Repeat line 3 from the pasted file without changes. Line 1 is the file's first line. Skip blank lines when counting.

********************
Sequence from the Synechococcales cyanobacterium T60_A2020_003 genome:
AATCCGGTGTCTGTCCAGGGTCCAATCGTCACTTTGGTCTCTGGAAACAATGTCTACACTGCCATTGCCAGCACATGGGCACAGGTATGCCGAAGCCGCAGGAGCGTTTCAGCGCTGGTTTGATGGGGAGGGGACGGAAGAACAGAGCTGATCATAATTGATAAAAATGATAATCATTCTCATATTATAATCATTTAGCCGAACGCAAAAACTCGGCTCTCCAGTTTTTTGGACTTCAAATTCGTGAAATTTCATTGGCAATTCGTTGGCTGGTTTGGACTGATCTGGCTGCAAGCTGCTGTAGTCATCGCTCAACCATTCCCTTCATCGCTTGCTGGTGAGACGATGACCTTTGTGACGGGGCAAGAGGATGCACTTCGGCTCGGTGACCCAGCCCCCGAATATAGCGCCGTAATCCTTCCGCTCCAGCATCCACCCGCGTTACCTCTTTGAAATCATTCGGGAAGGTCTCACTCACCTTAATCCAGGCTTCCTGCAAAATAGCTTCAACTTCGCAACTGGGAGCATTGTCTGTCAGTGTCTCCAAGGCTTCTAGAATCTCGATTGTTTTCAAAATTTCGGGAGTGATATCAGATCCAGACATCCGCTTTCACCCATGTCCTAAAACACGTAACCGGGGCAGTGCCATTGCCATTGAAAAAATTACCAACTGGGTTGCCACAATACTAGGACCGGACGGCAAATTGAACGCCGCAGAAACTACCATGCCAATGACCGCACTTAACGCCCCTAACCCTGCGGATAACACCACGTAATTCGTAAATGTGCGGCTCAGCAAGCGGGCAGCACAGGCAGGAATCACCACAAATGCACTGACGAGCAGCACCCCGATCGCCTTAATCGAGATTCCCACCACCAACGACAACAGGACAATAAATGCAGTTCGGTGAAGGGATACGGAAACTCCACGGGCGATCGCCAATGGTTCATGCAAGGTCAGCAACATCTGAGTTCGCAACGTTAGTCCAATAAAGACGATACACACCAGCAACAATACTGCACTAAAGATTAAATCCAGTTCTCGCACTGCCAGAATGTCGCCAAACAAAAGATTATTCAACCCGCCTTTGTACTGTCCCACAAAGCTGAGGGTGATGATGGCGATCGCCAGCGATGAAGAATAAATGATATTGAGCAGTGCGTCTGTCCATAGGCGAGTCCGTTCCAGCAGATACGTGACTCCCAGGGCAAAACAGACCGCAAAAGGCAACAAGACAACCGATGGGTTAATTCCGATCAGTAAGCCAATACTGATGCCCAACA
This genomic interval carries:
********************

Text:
This genomic interval carries: